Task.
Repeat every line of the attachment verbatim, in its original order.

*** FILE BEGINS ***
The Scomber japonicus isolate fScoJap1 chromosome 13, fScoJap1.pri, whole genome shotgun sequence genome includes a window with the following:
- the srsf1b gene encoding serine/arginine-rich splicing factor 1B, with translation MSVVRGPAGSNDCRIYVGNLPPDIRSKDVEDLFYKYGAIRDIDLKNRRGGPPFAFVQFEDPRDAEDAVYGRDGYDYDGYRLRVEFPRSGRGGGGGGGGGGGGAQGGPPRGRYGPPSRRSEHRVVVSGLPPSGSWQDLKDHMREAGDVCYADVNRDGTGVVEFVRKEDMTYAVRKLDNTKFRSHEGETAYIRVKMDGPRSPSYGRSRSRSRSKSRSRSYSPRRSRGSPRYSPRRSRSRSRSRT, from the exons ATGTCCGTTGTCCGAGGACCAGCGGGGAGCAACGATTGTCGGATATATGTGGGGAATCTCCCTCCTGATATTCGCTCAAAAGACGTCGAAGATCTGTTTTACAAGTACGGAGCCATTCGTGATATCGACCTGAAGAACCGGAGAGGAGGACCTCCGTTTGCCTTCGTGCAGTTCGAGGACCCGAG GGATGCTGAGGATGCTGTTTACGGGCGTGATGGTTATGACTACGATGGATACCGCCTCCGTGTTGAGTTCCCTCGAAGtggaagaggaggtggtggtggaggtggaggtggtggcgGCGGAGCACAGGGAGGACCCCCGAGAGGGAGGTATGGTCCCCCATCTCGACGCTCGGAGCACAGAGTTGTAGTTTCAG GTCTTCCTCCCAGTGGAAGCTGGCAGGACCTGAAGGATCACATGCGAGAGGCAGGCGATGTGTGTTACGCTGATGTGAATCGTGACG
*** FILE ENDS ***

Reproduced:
The Scomber japonicus isolate fScoJap1 chromosome 13, fScoJap1.pri, whole genome shotgun sequence genome includes a window with the following:
- the srsf1b gene encoding serine/arginine-rich splicing factor 1B, with translation MSVVRGPAGSNDCRIYVGNLPPDIRSKDVEDLFYKYGAIRDIDLKNRRGGPPFAFVQFEDPRDAEDAVYGRDGYDYDGYRLRVEFPRSGRGGGGGGGGGGGGAQGGPPRGRYGPPSRRSEHRVVVSGLPPSGSWQDLKDHMREAGDVCYADVNRDGTGVVEFVRKEDMTYAVRKLDNTKFRSHEGETAYIRVKMDGPRSPSYGRSRSRSRSKSRSRSYSPRRSRGSPRYSPRRSRSRSRSRT, from the exons ATGTCCGTTGTCCGAGGACCAGCGGGGAGCAACGATTGTCGGATATATGTGGGGAATCTCCCTCCTGATATTCGCTCAAAAGACGTCGAAGATCTGTTTTACAAGTACGGAGCCATTCGTGATATCGACCTGAAGAACCGGAGAGGAGGACCTCCGTTTGCCTTCGTGCAGTTCGAGGACCCGAG GGATGCTGAGGATGCTGTTTACGGGCGTGATGGTTATGACTACGATGGATACCGCCTCCGTGTTGAGTTCCCTCGAAGtggaagaggaggtggtggtggaggtggaggtggtggcgGCGGAGCACAGGGAGGACCCCCGAGAGGGAGGTATGGTCCCCCATCTCGACGCTCGGAGCACAGAGTTGTAGTTTCAG GTCTTCCTCCCAGTGGAAGCTGGCAGGACCTGAAGGATCACATGCGAGAGGCAGGCGATGTGTGTTACGCTGATGTGAATCGTGACG